In some cases even an unsigned draft may be deemed binding

July 24, 2019
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Purchasers and a seller of a real estate asset exchanged 15 draft agreements until they reached a document headed “Final Draft” and noting a date for execution. However, this draft also stated that it is non-binding and several issues therein remained open. At this point, the seller notified that he is withdrawing from the negotiations and refuses to sell the asset.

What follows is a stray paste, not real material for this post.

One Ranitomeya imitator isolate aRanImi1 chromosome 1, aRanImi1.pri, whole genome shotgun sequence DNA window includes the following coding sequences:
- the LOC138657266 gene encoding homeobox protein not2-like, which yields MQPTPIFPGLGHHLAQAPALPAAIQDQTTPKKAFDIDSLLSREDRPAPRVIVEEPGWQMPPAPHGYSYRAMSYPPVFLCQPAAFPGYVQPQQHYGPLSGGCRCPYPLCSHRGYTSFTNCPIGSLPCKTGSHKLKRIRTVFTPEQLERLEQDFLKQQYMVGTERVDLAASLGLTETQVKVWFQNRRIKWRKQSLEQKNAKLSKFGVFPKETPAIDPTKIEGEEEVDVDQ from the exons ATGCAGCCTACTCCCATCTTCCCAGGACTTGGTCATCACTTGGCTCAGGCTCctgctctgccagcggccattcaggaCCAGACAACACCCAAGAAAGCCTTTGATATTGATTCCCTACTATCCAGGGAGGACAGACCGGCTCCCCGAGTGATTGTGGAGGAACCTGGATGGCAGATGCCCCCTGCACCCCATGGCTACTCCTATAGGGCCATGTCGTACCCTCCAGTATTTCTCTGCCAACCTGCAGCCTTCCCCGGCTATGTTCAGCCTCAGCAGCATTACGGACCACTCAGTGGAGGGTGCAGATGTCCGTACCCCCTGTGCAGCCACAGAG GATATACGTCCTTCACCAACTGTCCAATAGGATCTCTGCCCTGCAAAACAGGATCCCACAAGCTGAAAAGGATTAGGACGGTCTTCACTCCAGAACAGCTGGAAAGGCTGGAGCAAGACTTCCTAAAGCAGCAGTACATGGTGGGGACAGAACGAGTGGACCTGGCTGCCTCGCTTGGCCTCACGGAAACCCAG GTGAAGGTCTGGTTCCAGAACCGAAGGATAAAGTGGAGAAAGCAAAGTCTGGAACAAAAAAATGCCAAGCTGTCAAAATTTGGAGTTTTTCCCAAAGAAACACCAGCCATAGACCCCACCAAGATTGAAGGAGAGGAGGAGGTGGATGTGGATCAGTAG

The Court rejected the purchasers’ motion to deem the final draft a binding agreement. A contract may be entered orally, in writing or otherwise, but in order for a contract to be binding, it must contain all of the details substantial it and demonstrate the parties’ intent to establish binding legal relations. In this case, no binding contract was created: the final draft was headed “For Negotiation Purposes Only” and also stated that it “Does not constitute an offer or acceptance… only the final version, approved and signed, shall be binding upon the parties”. In addition, substantial issues remained open and required completion (e.g. date for asset handover). A party to a negotiation may, in principle, withdraw from the negotiation at any time, subject to good faith. Withdrawing from negotiations for reasons that are not material to the substance of the transaction, the development of negotiations and the positions of the parties thereto, is suspected to be in bad faith. In this case, the seller withdrew from the negotiations for personal reasons and not, for example, because he sold the asset to another. Therefore, the withdrawal does not constitute bad faith that prevents it.